Is Purpose-Built Student Housing Canada’s Hidden Gem?
If you have been tracking recent commercial real estate trends, you already know there has been some movement within the asset class rankings. Retail and office classes have been hit hardest in the last couple years, and the once reliable multi-family class is now being outperformed by industrial and warehousing.
Throw in the emergence of a new type of socially conscious investor with ESGs on their mind, and we are starting to see an entirely new category of real estate vigour and innovation, namely towards affordable housing.
But affordable housing is a loose term and barely scratches the surface in terms of defining the need and opportunity that comes with this “new” real estate category. And perhaps it’s only in the fine print that one might realize that student housing falls into affordable housing too.
Daniel Goodfellow, Founder of WerkLiv, is a Montréal-based developer with one thing on his mind: purpose-built student housing. Forward thinkers like Goodfellow are looking at the nuances of affordable student housing to identify scope for profit and for impacting Canadian communities, and their students.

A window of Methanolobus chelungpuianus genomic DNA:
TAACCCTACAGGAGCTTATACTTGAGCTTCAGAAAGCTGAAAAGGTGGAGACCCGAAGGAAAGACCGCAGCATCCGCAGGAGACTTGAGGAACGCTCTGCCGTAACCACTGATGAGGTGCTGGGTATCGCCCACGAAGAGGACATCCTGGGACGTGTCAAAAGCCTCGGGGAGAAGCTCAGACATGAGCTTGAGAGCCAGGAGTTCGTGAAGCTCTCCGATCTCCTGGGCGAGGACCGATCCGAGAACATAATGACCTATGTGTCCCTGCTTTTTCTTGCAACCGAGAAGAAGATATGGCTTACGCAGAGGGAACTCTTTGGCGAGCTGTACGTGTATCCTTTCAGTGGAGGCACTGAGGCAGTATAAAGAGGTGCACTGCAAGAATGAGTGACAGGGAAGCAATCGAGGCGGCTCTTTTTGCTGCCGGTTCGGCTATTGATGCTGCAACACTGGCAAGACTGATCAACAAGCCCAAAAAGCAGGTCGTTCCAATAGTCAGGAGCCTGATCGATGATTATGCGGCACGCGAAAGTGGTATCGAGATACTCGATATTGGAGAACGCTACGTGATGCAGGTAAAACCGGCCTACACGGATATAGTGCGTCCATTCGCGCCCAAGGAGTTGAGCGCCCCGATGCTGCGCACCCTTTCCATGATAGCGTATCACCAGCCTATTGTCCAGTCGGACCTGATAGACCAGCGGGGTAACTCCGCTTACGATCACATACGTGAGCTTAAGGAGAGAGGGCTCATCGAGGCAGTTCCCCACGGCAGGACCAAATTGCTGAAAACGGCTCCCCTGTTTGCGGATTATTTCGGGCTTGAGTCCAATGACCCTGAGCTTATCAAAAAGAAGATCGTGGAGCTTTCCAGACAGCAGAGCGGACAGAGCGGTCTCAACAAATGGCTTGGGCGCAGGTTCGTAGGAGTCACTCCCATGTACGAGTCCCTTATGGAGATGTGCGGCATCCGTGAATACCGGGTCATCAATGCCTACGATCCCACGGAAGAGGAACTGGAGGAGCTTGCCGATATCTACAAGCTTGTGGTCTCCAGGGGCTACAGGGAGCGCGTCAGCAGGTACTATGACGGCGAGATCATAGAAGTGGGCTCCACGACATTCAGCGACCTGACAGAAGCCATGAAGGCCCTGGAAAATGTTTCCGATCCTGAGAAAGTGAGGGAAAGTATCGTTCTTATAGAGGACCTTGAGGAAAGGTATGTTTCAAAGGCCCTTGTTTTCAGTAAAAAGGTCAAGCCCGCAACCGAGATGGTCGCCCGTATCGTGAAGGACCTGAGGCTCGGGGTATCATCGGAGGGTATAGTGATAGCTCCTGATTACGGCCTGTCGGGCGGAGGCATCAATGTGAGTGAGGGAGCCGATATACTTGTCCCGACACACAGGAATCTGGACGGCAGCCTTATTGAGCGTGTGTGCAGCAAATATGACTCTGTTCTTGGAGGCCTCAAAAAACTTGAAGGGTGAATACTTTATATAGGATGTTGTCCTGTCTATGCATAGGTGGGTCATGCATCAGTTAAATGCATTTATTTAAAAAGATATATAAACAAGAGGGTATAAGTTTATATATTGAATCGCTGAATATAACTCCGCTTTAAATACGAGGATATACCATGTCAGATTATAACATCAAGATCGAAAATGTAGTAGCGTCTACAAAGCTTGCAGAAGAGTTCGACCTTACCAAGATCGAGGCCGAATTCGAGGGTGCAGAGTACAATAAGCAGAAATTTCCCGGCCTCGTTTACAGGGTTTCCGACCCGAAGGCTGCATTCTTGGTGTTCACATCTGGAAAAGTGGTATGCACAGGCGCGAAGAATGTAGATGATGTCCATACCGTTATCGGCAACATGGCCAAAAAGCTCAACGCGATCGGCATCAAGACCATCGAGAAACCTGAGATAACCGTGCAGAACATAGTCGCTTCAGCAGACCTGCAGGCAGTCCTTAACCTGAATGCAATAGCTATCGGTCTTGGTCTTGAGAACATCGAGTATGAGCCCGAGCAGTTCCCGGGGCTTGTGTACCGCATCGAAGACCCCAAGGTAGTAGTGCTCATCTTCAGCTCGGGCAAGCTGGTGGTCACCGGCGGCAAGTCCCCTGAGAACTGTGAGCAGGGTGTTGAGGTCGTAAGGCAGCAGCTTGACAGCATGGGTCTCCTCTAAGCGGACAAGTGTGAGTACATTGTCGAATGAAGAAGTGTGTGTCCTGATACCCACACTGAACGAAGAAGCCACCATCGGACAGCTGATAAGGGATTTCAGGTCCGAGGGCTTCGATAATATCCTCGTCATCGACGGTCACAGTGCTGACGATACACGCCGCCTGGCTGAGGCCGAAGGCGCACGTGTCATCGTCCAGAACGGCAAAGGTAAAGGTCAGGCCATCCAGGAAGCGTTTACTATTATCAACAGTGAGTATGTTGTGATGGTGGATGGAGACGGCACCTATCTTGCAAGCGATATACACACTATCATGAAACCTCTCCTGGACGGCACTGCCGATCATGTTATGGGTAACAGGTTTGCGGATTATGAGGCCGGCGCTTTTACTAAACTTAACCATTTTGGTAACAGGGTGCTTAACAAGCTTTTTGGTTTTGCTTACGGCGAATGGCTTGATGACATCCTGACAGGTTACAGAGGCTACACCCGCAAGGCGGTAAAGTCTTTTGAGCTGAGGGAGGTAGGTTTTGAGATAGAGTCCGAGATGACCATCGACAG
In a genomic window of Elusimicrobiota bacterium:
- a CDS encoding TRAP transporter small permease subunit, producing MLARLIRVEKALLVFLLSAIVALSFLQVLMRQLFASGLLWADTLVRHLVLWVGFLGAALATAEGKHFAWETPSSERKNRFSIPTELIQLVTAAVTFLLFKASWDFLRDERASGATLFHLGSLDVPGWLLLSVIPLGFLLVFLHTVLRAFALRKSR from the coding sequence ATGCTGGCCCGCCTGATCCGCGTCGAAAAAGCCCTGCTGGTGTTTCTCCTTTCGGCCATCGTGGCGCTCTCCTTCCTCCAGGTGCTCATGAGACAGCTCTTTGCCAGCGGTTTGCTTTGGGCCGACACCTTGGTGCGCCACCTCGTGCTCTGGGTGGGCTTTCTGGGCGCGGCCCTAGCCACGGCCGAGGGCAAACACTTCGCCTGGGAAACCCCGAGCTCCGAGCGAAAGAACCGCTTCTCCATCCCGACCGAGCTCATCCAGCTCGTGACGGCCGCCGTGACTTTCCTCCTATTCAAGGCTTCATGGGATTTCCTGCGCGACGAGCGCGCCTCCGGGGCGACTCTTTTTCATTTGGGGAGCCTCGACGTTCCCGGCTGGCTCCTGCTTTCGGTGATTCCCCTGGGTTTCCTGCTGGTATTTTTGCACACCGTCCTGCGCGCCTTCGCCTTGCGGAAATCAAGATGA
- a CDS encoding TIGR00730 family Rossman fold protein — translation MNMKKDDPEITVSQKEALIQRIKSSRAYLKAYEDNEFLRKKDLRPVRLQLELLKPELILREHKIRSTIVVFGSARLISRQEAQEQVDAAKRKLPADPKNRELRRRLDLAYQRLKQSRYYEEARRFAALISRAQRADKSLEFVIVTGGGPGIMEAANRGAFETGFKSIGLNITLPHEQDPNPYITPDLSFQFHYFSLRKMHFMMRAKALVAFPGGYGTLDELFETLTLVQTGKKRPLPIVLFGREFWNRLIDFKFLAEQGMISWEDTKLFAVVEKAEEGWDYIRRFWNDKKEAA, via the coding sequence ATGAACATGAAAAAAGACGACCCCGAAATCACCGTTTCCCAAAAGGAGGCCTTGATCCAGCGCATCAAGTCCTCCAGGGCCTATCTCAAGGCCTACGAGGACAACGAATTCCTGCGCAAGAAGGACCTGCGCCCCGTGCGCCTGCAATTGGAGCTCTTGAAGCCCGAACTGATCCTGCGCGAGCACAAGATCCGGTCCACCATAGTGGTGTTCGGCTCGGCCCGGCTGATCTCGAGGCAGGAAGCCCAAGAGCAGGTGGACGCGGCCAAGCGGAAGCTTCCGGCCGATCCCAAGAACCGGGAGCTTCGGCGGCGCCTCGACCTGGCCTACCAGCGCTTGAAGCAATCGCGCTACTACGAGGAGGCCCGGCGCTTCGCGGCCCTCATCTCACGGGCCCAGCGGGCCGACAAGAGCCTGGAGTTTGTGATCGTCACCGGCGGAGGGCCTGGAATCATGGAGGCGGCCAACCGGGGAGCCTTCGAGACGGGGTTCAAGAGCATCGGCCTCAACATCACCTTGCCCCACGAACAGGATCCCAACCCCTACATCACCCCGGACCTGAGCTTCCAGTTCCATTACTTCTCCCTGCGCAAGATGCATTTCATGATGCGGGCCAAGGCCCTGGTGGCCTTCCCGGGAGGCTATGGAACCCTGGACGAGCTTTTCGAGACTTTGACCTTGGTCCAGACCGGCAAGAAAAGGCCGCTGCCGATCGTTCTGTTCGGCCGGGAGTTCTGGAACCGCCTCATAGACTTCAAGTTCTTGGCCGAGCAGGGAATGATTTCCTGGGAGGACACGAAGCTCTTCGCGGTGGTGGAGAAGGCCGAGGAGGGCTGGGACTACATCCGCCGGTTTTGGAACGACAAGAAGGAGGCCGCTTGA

Working in an advisory capacity to WerkLiv, Daniel Labbé Senior Director of Mortgage Origination sourced the financing for the new development, Le Mildoré, located at 2025 Peel Street in Montréal. Despite the sophisticated understanding of the market that WerkLiv brings, and the fact that they are a certified B Corp company that genuinely cares about what they are doing to solve student housing issues, “It forces us to be good problem solvers.” says Labbé. “WerkLiv is operating in a niche market and its model challenges the traditional calculations used by most financial institutions. Because of the lack of understanding of this new concept, the only funding Le Mildoré has qualified for is construction bridge financing.”